Recently there has been significant attention to immigration and jobs in the news. Appirio has been a part of a couple of great pieces I’ve been fortunate enough to contribute to. First is this article in the Economist, “The Jobs Machine”, that talks about our office and expansion into Indianapolis (as well as startup immigrants and jobs).
Second, I was just on CNBC Asia to discuss immigration and jobs. It was an interesting discussion that I thought was going to be much more on Appirio versus broader immigration. Its funny how a foreign station focused so much on how it impacts the economy where most of the domestic discussion is about a more xenophobic set of issue.
I wrote the answers to these on an iPhone running through an airport and it shows ! Humbled to be named one of the 40 for this year, attributable to my association with two amazing organizations, Appirio and the Sikh Coalition, and a couple of folks on my team making me sound a little more interesting than usual :-) Thank you !
My first startup was not Appirio, but the Sikh Coalition. I was a co-founder and remain on the board of directors. For more than a decade this amazing organization and a team of people that have given up more lucrative careers in order to make a difference. The impact of that was felt during the aftermath of the tragic killings at a Sikh gurdwara (house of worship) in Oak Creek by a Neo Nazi this summer. Their work with the community, media and government was inspiring.
In addition, the Coalition passed a law in California, introduced the fly rights app and impacted millions of people with their work this year. Yet because of all this, and Hurricane Sandy (we are headquartered in New York) we got a very late start on fundraising this year. So we need the help more than most. visit the links below and learn more, and if you are moved, please donate to this great organization.
My question was basically on how we could have a more nuanced discussion on jobs and economy vs. course grain things like offshore and trade is the enemy. His response that we cant while things are not going well leaves me unsatisfied. There will always be segments that are struggling. We can have a more substantive dialog and still be empathetic with their plight.
I was fortunate enough the last couple of days to have some great interactions on my day job - cloud computing and innovation. I got to be part of panel with New York Times columnist and author Tom Friedman and to announce Appirio’s opening a high tech presence in Indianapolis with Governor Mitch Daniels. Pictures and links below.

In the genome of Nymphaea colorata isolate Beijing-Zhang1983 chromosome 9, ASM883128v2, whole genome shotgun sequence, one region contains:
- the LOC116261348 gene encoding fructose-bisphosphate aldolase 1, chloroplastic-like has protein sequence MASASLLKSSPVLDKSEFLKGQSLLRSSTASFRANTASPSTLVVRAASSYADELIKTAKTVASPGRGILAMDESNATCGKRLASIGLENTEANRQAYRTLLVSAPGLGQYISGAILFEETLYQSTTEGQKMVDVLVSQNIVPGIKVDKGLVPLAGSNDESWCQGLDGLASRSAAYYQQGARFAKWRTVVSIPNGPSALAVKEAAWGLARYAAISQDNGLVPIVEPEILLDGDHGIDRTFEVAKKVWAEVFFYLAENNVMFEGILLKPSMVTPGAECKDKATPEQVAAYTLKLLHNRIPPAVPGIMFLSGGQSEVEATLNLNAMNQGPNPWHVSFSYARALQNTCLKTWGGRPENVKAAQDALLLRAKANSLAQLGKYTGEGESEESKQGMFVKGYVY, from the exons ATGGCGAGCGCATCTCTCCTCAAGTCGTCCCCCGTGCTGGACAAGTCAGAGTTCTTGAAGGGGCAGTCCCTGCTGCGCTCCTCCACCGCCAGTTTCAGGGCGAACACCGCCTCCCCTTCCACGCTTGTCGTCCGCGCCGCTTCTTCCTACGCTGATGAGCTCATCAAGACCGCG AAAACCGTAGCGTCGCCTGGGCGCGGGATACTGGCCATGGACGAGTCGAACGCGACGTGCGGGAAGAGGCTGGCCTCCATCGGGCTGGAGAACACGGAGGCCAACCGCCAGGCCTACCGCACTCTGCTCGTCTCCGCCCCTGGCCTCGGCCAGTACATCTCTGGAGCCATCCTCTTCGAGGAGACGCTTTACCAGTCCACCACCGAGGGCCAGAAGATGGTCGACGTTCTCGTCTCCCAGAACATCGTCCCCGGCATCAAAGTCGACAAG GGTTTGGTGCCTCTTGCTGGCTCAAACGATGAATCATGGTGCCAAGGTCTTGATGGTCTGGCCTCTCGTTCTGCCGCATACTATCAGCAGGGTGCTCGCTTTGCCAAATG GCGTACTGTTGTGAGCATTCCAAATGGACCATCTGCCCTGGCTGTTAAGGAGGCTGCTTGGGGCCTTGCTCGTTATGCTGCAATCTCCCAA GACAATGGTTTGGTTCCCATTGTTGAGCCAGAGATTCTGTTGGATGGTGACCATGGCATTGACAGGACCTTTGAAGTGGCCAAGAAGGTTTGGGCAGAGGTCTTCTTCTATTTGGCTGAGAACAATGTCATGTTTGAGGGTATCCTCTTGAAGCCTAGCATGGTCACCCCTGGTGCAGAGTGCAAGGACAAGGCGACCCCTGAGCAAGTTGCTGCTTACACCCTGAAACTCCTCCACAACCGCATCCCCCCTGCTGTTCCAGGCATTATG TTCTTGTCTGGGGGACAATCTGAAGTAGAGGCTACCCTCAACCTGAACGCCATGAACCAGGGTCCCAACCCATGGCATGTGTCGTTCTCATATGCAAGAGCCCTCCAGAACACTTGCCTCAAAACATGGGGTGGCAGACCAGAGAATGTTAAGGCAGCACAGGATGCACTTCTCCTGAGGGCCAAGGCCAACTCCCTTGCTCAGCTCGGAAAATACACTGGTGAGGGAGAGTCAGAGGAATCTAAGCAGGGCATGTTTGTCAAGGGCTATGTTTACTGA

With all the events in the world, it felt like a good time for a reminder from Secretary Powerll during the last Presidential election.
“I’m also troubled by, not what Senator McCain says, but what members of the party say. And it is permitted to be said such things as, “Well, you know that Mr. Obama is a Muslim.” Well, the correct answer is, he is not a Muslim, he’s a Christian. He’s always been a Christian. But the really right answer is, what if he is? Is there something wrong with being a Muslim in this country? The answer’s no, that’s not America. Is there something wrong with some seven-year-old Muslim-American kid believing that he or she could be president? Yet, I have heard senior members of my own party drop the suggestion, “He’s a Muslim and he might be associated terrorists.” This is not the way we should be doing it in America.
I feel strongly about this particular point because of a picture I saw in a magazine. It was a photo essay about troops who are serving in Iraq and Afghanistan. And one picture at the tail end of this photo essay was of a mother in Arlington Cemetery, and she had her head on the headstone of her son’s grave. And as the picture focused in, you could see the writing on the headstone. And it gave his awards—Purple Heart, Bronze Star—showed that he died in Iraq, gave his date of birth, date of death. He was 20 years old. And then, at the very top of the headstone, it didn’t have a Christian cross, it didn’t have the Star of David, it had crescent and a star of the Islamic faith.
And his name was Kareem Rashad Sultan Khan, and he was an American. He was born in New Jersey. He was 14 years old at the time of 9/11, and he waited until he can go serve his country, and he gave his life. Now, we have got to stop polarising ourselves in this way. And John McCain is as non-discriminatory as anyone I know. But I’m troubled about the fact that, within the party, we have these kinds of expressions.”
Lauren Green was very gracious and felt like she was interested and concerned. Hope that the media will be as engaged, not just with Sikhs, but on understanding the diversity in our country and getting beyond the surface analysis going forward. We need a media that tell the story I believe America wants to hear - about people and what they share as human beings, not one based on ignorance and intolerance that is focused on the surface criteria that make us different.